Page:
Villanova could make history, and the kid at Arizona almost surely will. And can't wait to see who'll end up with "Boo Butt."
The NBA draft is almost at hand and the Sixers (at this point) have first-round picks Nos. 10 and 26. Here's a look at the players expected to go early on.
1. Just about all the top prospects were college freshmen this past season. The notable exceptions are sophomores Robert Williams (Texas A&M) and Miles Bridges (Michigan State), junior Mikal Bridges (Villanova) and international player Luka Doncic.
2. Mikal Bridges' mother, Tyneeha Rivers, is a global vice president of human resources for a company owned by Sixers owner Josh Harris. Her office, in fact, is in the complex in Camden where the Sixers practice and where Bridges worked out earlier this month.
3. Bridges averaged 17.9 points and shot 48.3 percent on three-pointers in Villanova's nine postseason games. During the same span when the Wildcats won the title in Bridges' freshman season, his numbers were 6.6 ppg and 36.4 percent from distance.
4. Wildcats teammate Donte DiVincenzo registered a standing vertical leap of 34.5 inches, tops at the NBA combine in May. Since 2000, the highest recorded is 39.5 inches by Nick Young (2007) and Kenny Gregory (2001). Young just swagged his way to his first championship ring as a key reserve for the Warriors. Gregory never played in the NBA.
5. Villanova could have four players picked in the first round, which would certainly be a first for a City 6 school. Bridges will be a lottery pick, and DiVincenzo, Omari Spellman and Jalen Brunson also might go in the first 30 picks.
6. International prospect Luka Doncic, a 19-year-old combo guard, became the youngest player ever to win the EuroLeague MVP.
7. Michigan State's Miles Bridges, no relation to Mikal, surprised many by returning to Michigan State for his sophomore season. He was projected last year to be a mid-lottery pick, which is where many see him going in this draft.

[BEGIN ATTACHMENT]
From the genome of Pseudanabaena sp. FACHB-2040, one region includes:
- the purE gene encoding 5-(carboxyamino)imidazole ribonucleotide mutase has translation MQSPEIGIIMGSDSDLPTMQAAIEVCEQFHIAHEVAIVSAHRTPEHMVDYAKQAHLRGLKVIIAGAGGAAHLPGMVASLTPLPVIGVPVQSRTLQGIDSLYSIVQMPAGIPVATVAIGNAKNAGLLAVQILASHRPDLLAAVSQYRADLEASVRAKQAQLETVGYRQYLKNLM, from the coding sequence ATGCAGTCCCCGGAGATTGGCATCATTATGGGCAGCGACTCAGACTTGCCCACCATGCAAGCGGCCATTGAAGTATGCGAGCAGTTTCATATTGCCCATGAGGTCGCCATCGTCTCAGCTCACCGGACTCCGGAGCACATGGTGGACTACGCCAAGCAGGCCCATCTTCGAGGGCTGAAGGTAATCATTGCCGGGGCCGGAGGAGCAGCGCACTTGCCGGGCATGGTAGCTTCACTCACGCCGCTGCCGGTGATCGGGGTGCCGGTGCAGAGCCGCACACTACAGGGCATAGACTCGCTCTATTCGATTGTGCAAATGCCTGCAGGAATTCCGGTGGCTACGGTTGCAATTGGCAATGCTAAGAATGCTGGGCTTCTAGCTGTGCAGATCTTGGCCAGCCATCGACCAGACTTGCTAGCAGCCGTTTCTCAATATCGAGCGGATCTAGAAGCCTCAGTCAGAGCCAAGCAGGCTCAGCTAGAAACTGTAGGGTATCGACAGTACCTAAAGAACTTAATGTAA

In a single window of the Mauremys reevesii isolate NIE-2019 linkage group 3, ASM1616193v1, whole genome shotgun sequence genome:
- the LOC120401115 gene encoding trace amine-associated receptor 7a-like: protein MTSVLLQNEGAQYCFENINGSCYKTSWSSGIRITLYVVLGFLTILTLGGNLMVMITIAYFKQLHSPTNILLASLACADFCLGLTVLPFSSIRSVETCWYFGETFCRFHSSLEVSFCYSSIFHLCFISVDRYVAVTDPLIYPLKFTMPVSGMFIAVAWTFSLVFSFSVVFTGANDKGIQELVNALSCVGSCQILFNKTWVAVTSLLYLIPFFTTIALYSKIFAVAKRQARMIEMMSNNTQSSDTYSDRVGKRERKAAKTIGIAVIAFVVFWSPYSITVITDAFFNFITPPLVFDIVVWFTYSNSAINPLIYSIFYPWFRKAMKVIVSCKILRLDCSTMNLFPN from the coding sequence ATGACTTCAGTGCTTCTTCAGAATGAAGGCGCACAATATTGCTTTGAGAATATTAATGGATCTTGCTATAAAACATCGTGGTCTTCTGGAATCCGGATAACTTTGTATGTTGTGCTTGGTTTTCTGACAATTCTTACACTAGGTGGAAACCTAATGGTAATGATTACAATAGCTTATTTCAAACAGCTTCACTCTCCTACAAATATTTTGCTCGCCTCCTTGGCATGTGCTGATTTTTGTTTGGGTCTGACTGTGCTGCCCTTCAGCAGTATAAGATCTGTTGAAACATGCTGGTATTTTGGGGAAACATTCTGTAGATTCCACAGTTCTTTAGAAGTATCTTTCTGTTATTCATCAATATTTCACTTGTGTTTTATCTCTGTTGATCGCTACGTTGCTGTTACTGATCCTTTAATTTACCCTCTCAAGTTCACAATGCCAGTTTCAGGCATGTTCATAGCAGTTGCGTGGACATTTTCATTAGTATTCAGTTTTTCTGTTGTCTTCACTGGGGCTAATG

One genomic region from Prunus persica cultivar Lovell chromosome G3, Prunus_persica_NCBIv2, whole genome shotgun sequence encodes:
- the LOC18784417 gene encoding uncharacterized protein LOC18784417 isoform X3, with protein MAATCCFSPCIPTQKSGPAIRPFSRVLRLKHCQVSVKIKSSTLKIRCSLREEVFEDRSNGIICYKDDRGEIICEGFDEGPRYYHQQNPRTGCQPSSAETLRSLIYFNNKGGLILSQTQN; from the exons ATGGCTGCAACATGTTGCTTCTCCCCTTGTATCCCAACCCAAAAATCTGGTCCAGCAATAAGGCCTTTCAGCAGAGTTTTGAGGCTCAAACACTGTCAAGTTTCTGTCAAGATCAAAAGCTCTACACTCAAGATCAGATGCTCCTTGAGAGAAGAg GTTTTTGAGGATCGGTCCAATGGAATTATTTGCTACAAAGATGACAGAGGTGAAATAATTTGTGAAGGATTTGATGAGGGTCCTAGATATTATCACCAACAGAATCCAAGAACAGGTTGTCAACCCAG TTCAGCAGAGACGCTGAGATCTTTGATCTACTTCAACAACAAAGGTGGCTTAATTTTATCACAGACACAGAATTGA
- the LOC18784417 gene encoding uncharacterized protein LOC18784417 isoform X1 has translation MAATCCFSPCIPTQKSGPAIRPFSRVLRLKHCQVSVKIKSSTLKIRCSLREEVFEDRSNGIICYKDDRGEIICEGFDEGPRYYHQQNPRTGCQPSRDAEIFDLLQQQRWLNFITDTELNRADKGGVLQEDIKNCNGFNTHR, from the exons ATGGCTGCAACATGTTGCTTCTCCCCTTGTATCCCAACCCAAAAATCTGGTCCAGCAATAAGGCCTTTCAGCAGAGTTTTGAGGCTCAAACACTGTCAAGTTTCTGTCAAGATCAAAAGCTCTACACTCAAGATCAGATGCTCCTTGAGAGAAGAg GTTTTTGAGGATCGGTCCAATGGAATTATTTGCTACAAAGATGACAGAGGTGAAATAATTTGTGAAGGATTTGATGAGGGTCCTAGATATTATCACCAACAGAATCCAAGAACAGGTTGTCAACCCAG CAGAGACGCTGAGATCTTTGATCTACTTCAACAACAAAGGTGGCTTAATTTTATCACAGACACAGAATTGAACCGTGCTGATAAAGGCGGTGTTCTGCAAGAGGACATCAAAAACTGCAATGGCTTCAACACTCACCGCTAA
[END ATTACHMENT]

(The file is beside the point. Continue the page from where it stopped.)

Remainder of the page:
8. Bridges' MSU teammate Jaren Jackson Jr. is projected to go top-5. Jaren's father played at Georgetown with Dikembe Mutombo and was with the Spurs in 1998-99 when they won the NBA title. Brett Brown was an unpaid assistant for San Antonio that season.
9. Barring a trade, this will be the first time Phoenix will select No. 1 overall. The Suns have picked second twice. In 1987, they took Armen Gilliam after San Antonio selected David Robinson. Yikes. And in 1969, they ended up with Neal Walk after losing a coin flip and watching Milwaukee take Lew Alcindor/Kareem Abdul-Jabbar. Triple yikes.
10. Deandre Ayton, a 7-1 monster out of the University of Arizona, is the consensus choice to be the No. 1 selection. Ayton would be the first Arizona player taken with the top pick. Mike Bibby (1998) and Derrick Williams (2011) were No. 2 overall picks.
11. Ayton, who was born in the Bahamas, spent his last two years in high school in Phoenix before moving on to Tucson for college. He likely will become the third consecutive top pick who failed to win an NCAA tournament game. Neither Ben Simmons (2016) nor Markelle Fultz (2017) even made it to the dance, and Ayton's Wildcats were thumped by 13th-seeded Buffalo in the first round.